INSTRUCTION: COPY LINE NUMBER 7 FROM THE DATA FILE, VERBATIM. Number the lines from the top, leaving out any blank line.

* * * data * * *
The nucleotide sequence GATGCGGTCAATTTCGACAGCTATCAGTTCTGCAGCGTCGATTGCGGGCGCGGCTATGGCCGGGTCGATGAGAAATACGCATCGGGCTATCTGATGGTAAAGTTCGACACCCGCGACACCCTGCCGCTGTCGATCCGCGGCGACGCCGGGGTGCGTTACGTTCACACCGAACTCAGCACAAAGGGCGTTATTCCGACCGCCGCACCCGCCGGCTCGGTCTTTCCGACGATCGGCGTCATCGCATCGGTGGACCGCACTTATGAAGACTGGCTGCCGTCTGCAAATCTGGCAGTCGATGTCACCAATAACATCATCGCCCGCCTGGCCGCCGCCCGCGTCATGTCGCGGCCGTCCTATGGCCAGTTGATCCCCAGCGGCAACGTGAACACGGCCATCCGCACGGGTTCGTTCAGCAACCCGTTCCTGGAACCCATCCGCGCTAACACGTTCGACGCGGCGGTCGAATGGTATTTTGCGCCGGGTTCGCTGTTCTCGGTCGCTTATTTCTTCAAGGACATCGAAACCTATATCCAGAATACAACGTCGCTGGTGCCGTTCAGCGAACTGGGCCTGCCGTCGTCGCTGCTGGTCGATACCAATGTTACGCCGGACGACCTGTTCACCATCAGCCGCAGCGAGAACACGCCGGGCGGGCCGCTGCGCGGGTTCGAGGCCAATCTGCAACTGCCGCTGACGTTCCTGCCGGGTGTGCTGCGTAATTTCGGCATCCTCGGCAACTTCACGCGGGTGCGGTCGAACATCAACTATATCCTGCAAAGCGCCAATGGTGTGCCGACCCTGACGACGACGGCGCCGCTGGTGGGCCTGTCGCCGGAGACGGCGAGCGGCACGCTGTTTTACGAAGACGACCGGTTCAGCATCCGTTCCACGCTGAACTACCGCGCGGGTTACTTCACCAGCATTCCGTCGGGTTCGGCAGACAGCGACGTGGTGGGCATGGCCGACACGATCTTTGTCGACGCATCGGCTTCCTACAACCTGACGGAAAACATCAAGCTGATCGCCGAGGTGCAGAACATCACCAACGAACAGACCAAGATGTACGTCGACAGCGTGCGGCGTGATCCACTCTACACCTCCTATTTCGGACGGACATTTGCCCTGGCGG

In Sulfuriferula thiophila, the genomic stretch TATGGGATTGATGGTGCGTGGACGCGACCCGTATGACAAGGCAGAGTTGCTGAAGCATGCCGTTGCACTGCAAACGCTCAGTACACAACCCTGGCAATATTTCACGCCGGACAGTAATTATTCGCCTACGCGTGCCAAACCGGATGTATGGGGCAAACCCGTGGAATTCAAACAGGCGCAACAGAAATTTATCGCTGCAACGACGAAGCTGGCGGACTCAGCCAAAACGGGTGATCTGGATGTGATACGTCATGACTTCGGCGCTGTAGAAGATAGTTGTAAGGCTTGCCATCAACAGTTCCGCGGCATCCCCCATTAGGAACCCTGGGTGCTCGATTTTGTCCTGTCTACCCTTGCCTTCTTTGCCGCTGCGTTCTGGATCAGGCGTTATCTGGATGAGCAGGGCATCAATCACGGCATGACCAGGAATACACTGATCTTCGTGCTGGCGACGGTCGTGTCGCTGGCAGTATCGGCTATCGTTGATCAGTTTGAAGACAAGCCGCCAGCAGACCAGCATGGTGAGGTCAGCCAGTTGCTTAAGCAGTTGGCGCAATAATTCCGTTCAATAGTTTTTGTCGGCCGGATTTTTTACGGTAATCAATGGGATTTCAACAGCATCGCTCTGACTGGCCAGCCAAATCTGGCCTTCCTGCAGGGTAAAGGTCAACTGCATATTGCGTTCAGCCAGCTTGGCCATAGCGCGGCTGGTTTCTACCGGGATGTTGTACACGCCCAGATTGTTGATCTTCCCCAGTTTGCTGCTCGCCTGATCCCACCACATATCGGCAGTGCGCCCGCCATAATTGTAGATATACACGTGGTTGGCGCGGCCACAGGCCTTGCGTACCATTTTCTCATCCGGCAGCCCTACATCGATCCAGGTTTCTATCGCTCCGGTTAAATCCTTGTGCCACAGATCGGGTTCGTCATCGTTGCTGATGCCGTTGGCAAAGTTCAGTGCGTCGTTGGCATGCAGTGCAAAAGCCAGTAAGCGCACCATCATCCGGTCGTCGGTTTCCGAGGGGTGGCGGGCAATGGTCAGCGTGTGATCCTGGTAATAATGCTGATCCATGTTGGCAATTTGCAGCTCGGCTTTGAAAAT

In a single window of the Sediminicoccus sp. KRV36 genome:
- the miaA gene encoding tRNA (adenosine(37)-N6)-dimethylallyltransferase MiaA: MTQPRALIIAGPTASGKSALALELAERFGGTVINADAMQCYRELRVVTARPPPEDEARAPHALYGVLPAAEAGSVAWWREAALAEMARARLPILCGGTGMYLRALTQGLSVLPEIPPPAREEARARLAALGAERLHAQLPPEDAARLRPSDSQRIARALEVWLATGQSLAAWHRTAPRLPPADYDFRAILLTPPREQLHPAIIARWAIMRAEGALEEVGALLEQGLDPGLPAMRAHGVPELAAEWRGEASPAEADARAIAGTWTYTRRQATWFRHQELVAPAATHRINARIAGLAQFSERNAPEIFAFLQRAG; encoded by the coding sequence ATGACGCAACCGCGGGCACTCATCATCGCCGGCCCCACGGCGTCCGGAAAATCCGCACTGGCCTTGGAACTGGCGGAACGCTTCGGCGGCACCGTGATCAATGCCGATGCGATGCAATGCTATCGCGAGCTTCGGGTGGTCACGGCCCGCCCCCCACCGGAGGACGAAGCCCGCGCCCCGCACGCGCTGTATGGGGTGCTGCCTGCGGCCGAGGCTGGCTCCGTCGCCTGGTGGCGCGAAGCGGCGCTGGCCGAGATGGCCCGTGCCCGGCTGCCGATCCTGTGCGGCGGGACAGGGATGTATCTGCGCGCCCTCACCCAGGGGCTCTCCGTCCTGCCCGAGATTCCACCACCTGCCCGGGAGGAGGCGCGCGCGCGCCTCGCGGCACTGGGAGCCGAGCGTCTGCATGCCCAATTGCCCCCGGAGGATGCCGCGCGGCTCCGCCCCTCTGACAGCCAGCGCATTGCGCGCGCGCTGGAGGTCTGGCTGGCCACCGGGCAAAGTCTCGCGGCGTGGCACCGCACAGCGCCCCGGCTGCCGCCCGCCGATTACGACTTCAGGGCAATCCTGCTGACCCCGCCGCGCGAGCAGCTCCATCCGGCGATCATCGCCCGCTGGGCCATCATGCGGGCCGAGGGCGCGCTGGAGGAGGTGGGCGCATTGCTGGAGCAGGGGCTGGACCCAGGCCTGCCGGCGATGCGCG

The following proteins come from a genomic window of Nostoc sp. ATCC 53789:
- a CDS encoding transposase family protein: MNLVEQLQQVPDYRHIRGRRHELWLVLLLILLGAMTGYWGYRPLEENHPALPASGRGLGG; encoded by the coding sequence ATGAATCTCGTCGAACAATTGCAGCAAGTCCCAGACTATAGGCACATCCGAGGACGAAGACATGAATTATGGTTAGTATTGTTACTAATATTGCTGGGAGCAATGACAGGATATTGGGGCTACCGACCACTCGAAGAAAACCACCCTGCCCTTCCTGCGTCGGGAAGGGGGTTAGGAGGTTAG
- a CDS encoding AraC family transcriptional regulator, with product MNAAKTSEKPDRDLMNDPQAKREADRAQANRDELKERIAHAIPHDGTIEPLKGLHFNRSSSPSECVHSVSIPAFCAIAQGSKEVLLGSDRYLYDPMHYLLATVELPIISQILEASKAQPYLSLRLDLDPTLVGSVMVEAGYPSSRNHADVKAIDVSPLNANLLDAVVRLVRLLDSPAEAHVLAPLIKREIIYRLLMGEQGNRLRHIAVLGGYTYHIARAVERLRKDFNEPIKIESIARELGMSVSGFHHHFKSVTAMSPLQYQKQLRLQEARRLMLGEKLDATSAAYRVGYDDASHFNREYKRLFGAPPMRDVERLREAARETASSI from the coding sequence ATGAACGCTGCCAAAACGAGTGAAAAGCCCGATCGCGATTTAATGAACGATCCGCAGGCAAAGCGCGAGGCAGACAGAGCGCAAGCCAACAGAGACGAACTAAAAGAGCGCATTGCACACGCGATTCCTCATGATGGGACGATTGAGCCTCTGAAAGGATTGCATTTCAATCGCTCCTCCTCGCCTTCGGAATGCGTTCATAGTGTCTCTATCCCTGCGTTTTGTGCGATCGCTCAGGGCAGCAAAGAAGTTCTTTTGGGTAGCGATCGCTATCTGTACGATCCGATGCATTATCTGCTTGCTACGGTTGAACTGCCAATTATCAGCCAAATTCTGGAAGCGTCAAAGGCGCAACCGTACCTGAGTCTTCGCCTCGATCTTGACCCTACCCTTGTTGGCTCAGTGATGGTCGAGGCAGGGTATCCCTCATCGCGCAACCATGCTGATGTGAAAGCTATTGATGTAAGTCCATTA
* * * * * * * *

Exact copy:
- a CDS encoding AraC family transcriptional regulator, with product MNAAKTSEKPDRDLMNDPQAKREADRAQANRDELKERIAHAIPHDGTIEPLKGLHFNRSSSPSECVHSVSIPAFCAIAQGSKEVLLGSDRYLYDPMHYLLATVELPIISQILEASKAQPYLSLRLDLDPTLVGSVMVEAGYPSSRNHADVKAIDVSPLNANLLDAVVRLVRLLDSPAEAHVLAPLIKREIIYRLLMGEQGNRLRHIAVLGGYTYHIARAVERLRKDFNEPIKIESIARELGMSVSGFHHHFKSVTAMSPLQYQKQLRLQEARRLMLGEKLDATSAAYRVGYDDASHFNREYKRLFGAPPMRDVERLREAARETASSI from the coding sequence ATGAACGCTGCCAAAACGAGTGAAAAGCCCGATCGCGATTTAATGAACGATCCGCAGGCAAAGCGCGAGGCAGACAGAGCGCAAGCCAACAGAGACGAACTAAAAGAGCGCATTGCACACGCGATTCCTCATGATGGGACGATTGAGCCTCTGAAAGGATTGCATTTCAATCGCTCCTCCTCGCCTTCGGAATGCGTTCATAGTGTCTCTATCCCTGCGTTTTGTGCGATCGCTCAGGGCAGCAAAGAAGTTCTTTTGGGTAGCGATCGCTATCTGTACGATCCGATGCATTATCTGCTTGCTACGGTTGAACTGCCAATTATCAGCCAAATTCTGGAAGCGTCAAAGGCGCAACCGTACCTGAGTCTTCGCCTCGATCTTGACCCTACCCTTGTTGGCTCAGTGATGGTCGAGGCAGGGTATCCCTCATCGCGCAACCATGCTGATGTGAAAGCTATTGATGTAAGTCCATTA